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Get reafy for the FREEZE; Temperatures could drop to minus eight.

Byline: ADAM ASPINALL

THE Midlands faces recordbreaking Arctic weather this week with temperatures set to drop as low as -8C after the coldest December in more than a decade.

The highest profile victim of the big freeze yesterday was Walsall Football Club who were forced to postpone their League fixture against visiting Charlton Athletic.

A number of other games were also called off, including three FA cup ties.

Saddler's manager Chris Hutchings said: "It's extremely frustrating because so much hard work has gone into trying to get this game on, but we have to abide by the referee's decision as player safety has to be the paramount concern."

Matt Dobson, of forecasting firm MeteoGroup, said last month was the chilliest for 13 years.

"It's been the coldest December on average since 1996,'' he said. ''The second half of the month was very cold indeed but the first half was relatively mild. If it had been colder in the first few weeks we would have seen some more records broken."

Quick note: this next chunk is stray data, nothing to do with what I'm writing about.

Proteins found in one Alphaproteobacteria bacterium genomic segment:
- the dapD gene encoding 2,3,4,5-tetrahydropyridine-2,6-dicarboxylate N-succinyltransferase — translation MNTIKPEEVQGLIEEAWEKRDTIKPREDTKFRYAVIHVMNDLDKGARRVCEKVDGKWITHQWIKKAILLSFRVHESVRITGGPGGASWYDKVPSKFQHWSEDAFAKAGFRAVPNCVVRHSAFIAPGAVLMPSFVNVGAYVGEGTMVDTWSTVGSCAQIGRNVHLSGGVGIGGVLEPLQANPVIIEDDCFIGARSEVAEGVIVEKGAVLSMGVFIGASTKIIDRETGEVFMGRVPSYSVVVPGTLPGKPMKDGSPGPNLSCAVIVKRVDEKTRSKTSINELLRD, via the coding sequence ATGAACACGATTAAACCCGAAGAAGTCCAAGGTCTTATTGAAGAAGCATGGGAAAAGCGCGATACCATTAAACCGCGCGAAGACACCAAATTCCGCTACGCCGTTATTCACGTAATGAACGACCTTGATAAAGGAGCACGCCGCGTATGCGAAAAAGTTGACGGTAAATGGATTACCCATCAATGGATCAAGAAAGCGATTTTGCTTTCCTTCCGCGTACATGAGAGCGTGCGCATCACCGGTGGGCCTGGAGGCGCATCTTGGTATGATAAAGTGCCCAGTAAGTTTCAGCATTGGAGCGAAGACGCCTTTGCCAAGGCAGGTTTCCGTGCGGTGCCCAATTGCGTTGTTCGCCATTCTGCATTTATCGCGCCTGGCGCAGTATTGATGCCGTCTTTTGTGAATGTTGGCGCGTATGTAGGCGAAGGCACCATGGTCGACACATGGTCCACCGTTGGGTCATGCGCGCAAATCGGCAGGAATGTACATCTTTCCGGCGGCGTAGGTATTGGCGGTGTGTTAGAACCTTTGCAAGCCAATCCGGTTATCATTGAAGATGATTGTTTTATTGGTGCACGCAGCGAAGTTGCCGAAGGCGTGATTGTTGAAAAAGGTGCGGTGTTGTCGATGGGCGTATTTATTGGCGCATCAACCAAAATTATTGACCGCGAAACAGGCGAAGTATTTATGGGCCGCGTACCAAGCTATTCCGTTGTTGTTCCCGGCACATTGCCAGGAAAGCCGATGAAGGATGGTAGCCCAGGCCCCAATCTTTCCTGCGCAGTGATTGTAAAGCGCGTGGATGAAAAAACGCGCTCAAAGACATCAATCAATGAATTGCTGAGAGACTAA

Much of Britain entered the New Year buried beneath several inches of snow as temperatures plummeted towards -10C (14F) and forecasters admitted there was 'no end in sight' to the big freeze.

As millions of Midlanders prepare to return to work tomorrow, the combination of ice and snow raised fears that the weather could once again cripple the transport network.

Died So far seven people have died across the country as a result of the frosty conditions, particularly in the Scottish Highlands where three people perished after being caught in a series of avalanches.

Hazardous road conditions have also claimed a number of lives across the country.

Mr Dobson said the weather will remain very cold across the UK for the days ahead, especially in Scotland and northern England.

He said: "There will be widespread and very sharp frost in some places. We could see temperatures as low as -15C in Scotland and -10C in parts of England. Winds coming in from the North East will bring snow showers to eastern England and northern and eastern Scotland. But this doesn't rule out snow flurries in western areas as well."

Met Office forecaster Dave Elliott said: "The cold spell's here for the foreseeable future. It will stay with us right through the coming week - we can't see an end to it."

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Publication:Sunday Mercury (Birmingham, England)
Date:Jan 3, 2010
Words:397
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